– maximum damage if a single infection generation dominates – minimum when generation dominance switches

Damage in single chicken cohort
• Cumulative damage ≈ maximum damage
11 10 9 8 37 6 5 4  2.5
logdmax

4

2

1
schizonts II gamonts 0 logv

 7.5

 5

2.5

5

7.5

10

Cleaning after each chicken cohort
• Minimizing damage requires optimal cleaning of the shed. • What happens if a proportion ρ of all oocysts are removed after each cohort? • Study relation between logv0 and logvend

Final oocyst level
8 6 4 2

logvend

logv0
 7.5  5  2.5  2 2.5 5 7.5 10

Removal of proportion 1 − ρ
0 -2

-3

logρ

Minimum damage Maximum damage

3 2 1

log ρ 8

 6

 4

 2

 1  2

logv0

 3  4

Conclusion on cleaning
• Removal of a proportion 1 − ρ of oocysts after each chicken cohort cannot minimize damage • Minimizing damage may be done by maximal removal + adding oocysts

Discussion of the model
• Single ‘average’ chicken • Deterministic model • No spatial effects

Different approach
• Individual chickens • Stochastic model • Spatial model • Cost:
– No continuous infection/immune level

Individual based model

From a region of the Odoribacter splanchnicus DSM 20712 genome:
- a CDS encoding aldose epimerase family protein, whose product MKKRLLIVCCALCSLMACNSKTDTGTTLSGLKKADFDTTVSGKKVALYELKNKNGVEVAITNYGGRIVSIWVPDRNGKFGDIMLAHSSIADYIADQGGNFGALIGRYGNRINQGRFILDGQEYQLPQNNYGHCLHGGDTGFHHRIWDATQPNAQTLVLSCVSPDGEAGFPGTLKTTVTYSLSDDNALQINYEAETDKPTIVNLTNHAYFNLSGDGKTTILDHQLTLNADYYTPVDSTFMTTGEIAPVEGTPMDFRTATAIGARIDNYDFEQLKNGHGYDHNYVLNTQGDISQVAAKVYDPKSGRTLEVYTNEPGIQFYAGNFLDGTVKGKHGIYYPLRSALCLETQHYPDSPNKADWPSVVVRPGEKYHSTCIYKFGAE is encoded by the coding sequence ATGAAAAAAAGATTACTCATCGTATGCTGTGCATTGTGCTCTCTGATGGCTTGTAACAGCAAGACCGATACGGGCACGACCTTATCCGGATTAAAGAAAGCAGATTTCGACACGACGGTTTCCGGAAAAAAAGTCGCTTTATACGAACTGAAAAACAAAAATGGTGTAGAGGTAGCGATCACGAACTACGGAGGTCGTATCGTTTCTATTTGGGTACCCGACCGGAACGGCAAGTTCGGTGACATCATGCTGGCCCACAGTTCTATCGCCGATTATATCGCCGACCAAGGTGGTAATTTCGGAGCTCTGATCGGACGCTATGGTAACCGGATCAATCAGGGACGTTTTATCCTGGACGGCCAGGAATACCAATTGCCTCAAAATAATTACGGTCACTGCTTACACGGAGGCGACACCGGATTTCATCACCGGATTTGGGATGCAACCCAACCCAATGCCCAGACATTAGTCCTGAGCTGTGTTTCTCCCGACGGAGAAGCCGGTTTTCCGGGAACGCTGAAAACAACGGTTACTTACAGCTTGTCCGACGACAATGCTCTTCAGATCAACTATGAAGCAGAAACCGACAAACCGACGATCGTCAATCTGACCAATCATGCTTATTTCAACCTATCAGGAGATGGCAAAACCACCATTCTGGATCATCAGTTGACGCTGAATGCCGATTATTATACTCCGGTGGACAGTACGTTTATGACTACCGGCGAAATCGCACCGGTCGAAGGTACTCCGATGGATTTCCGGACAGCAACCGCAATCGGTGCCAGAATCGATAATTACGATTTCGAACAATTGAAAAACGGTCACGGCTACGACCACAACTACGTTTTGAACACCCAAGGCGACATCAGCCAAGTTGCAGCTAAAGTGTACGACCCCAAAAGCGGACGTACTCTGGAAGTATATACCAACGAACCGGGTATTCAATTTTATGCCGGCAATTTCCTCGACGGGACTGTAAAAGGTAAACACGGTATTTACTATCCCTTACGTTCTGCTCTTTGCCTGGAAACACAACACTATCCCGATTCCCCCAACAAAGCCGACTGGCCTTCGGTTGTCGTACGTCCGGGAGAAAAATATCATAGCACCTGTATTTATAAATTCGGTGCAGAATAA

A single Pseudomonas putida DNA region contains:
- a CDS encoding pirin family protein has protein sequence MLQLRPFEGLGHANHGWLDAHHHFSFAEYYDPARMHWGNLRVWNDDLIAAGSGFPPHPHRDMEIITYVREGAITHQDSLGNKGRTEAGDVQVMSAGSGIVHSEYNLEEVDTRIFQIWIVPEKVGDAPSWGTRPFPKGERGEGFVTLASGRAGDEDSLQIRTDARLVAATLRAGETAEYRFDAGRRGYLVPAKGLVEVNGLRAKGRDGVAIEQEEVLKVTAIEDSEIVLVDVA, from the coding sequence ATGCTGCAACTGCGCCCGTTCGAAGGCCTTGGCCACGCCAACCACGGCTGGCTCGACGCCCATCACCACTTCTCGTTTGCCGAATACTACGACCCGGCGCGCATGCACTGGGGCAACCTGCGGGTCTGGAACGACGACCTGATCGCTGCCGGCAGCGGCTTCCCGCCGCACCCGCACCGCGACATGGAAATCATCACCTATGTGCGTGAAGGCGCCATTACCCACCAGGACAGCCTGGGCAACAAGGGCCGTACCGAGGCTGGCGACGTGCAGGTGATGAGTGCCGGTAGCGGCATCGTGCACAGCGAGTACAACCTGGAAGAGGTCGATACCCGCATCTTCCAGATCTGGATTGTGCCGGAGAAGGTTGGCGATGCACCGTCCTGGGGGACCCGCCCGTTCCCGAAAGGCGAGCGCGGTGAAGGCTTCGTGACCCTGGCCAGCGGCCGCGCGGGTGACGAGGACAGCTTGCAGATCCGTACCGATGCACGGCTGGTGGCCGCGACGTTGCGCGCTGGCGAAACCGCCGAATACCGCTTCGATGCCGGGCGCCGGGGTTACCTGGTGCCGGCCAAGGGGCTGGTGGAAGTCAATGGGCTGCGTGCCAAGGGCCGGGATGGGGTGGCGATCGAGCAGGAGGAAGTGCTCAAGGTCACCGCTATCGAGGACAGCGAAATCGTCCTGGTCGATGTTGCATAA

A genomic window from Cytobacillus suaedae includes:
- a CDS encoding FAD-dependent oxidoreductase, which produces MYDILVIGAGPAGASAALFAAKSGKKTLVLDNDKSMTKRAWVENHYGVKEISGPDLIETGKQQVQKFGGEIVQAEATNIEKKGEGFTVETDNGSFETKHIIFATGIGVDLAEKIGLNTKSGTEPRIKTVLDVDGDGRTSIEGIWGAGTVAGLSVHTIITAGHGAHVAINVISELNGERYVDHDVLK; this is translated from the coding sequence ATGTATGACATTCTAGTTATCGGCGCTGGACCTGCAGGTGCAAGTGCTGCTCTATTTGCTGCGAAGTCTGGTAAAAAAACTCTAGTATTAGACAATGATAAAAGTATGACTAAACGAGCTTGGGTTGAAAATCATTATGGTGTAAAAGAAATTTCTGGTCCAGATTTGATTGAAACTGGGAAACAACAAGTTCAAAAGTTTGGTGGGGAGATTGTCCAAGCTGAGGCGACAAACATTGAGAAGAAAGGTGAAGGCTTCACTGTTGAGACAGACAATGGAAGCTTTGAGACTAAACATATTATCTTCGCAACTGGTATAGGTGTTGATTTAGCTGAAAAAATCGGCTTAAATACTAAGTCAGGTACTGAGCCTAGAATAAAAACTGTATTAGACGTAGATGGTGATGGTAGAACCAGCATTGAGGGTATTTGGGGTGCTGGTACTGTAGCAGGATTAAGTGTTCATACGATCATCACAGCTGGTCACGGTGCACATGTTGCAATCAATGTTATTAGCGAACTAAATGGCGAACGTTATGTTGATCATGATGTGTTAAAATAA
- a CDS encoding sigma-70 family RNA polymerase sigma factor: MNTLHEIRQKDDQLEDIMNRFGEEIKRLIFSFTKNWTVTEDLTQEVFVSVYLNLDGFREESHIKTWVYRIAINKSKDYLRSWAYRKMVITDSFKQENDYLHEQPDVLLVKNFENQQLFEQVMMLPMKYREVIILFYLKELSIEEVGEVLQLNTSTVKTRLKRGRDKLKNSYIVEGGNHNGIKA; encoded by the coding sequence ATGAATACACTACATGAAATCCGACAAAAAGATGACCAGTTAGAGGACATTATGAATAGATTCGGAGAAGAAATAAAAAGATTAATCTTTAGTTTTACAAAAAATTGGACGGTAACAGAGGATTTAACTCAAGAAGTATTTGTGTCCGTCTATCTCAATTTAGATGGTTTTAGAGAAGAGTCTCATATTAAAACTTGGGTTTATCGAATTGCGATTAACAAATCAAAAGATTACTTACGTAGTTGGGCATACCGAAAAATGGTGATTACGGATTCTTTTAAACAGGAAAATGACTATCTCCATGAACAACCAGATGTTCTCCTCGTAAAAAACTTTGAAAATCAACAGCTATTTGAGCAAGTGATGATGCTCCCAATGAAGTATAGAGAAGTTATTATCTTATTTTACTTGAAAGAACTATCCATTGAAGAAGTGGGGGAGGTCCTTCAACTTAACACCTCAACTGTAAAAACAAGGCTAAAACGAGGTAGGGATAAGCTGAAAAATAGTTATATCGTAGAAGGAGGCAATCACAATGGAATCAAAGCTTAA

• Patches interact with walking chickens • Patches
– oocyst level empty, low, medium, high (0; 103; 105; 107) – level rises if chicken excretes higher level – level falls after 14 days without excretion

Individual based model
• Chickens
– walk or ‘shuffle’ each hour – pick up maximum daily exposure (0, 101; 3; 5) – excrete once per day depending on
• uptake -4 days • level of immunity (no, partial, full) • regulated by excretion templates

– immunity level may increase depending on
• time since first dose • number and level of doses

Example: fit to data (Galmes)
1,000,000 100,000

1000x20 20000 control model 1000x20 model 100000 model control

10,000

1,000

oocysts x10^3

100

10

1

0 0 5 10 15 20 25 30 35 40

“damage” related to initial level
High oocyst excretion
6
mean # excretions/chick

walk shuffle

5 4 3 2 1 0 0.01 0.1 1 10 100

% initial contam ination

Local minimum
• Mechanism?
– High excretion due to serial medium doses
• medium doses require serial low doses

– If initial level is
• high: early excretion of many medium, so serial medium doses before immunity • intermediate: early exposure for start-up immunity, but less serial medium exposure • low: many chicks are not immune while others already shed medium doses

More generalized mechanism for local minimum damage
• Low initial level: exposure of naive chickens to large oocyst quantities excreted by first infection generation • Intermediate initial level: immunity builds up before large oocyst quantities are available • High initial level: large oocyst quantities available before immunity is reached • However: relation to level of mixing yet unclear

Our coccidiosis modellers
• Deterministic continuous model
– Don Klinkenberg, Hans Heesterbeek

• Stochastic discrete model
– Maite Severins, DK, HH

• Stochastic continuous model (not shown)
– Andriy Rychahivskyy, DK, HH